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Council gives greenlight to zone change aimed at bringing private club to Main Street

Josh James

Backers of the plan say the zone change, allowing for a members-only club featuring a restaurant, lounge, and event areas, is the best way to keep the historic structure that once housed the Cross Gate Gallery economically viable.

"Just to keep the doors open, we thought that we needed to bring somebody else in and maybe have a more innovative use and something that could sustain us, " said Field Ladd, the son of owner of the property. "Our idea behind the club is, for me, a place in the center of town where people can come gather, watch a ballgame, have a speaker, have an author come..."

But the changes envisioned by the project aren’t sitting well with neighborhood advocates and some Bell Court residents, who warned the council altering the zoning to allow for the private club could begin eroding downtown residential areas.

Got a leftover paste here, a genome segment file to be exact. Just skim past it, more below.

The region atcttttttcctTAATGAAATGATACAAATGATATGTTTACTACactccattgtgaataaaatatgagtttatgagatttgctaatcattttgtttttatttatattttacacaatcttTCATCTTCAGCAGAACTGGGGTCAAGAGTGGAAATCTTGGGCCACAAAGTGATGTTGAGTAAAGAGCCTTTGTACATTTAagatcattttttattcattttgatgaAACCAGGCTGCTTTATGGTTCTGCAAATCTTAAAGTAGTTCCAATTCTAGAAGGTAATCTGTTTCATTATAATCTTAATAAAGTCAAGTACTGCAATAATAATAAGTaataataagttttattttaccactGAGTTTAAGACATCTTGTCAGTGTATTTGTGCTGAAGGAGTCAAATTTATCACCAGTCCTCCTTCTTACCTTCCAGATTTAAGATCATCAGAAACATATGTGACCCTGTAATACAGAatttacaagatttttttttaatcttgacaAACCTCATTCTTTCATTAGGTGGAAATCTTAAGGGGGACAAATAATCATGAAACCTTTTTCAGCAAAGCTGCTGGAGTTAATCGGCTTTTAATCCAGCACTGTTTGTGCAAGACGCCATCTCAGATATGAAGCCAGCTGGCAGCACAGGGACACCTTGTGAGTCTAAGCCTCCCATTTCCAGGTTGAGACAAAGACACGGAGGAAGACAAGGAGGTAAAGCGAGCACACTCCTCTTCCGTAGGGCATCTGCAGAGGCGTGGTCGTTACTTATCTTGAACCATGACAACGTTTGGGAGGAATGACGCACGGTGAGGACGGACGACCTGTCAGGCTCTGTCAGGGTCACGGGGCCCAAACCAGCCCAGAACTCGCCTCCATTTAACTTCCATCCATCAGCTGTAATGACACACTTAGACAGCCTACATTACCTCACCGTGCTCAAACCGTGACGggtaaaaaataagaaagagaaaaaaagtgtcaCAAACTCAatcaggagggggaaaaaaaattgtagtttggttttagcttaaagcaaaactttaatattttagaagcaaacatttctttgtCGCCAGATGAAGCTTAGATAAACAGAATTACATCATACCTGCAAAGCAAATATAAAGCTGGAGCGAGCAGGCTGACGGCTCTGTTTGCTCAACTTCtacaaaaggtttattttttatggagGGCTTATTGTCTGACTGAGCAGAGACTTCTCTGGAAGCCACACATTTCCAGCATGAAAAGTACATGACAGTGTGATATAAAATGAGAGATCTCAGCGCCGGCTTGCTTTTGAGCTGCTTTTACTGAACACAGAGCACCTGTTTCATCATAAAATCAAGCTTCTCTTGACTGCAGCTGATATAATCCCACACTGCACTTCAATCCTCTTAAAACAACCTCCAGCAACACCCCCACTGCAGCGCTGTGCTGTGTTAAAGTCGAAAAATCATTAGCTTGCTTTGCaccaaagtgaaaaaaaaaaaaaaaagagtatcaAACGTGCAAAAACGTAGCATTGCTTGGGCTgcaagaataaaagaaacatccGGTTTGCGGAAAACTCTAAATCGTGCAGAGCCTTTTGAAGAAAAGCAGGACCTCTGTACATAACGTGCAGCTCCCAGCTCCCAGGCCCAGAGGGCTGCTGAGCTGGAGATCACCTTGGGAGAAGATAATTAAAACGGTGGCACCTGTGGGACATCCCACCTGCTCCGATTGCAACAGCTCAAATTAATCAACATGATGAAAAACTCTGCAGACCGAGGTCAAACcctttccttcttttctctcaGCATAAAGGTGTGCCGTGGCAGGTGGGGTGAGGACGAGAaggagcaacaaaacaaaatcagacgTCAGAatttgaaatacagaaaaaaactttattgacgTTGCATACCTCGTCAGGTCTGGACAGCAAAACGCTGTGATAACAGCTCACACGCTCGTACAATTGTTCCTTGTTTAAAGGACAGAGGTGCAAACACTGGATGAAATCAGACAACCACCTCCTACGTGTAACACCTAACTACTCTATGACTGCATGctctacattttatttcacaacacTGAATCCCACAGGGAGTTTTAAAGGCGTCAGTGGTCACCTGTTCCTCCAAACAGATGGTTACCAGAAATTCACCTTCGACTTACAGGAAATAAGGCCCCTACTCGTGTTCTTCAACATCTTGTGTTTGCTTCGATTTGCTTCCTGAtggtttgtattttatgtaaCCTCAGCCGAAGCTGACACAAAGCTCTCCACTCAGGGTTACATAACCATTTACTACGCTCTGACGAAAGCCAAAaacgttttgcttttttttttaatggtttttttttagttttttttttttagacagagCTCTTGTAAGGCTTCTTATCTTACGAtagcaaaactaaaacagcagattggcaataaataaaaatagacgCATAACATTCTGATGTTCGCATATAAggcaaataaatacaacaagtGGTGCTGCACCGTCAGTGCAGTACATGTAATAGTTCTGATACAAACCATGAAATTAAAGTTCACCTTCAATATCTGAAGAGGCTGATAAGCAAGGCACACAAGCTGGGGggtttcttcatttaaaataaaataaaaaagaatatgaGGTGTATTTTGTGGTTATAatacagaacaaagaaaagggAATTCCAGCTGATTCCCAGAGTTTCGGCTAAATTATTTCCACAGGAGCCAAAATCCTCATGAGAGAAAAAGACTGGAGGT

One opponent described the idea as "an intrusion" into the neighborhood, while others questioned parking plans and whether the zoning change could lead to a slippery slope, damaging the character of similar neighborhoods near the center of town.

But objectors failed to win over council members, several of whom noted that changing economic conditions mean new uses to need to be opened up for the property. The lone dissenting council member was Bell Court neighborhood representative Hannah LeGris.

Josh James fell in love with college radio at Western Kentucky University's student station, New Rock 92 (now Revolution 91.7). After working as a DJ and program director, he knew he wanted to come home to Lexington and try his hand in public radio.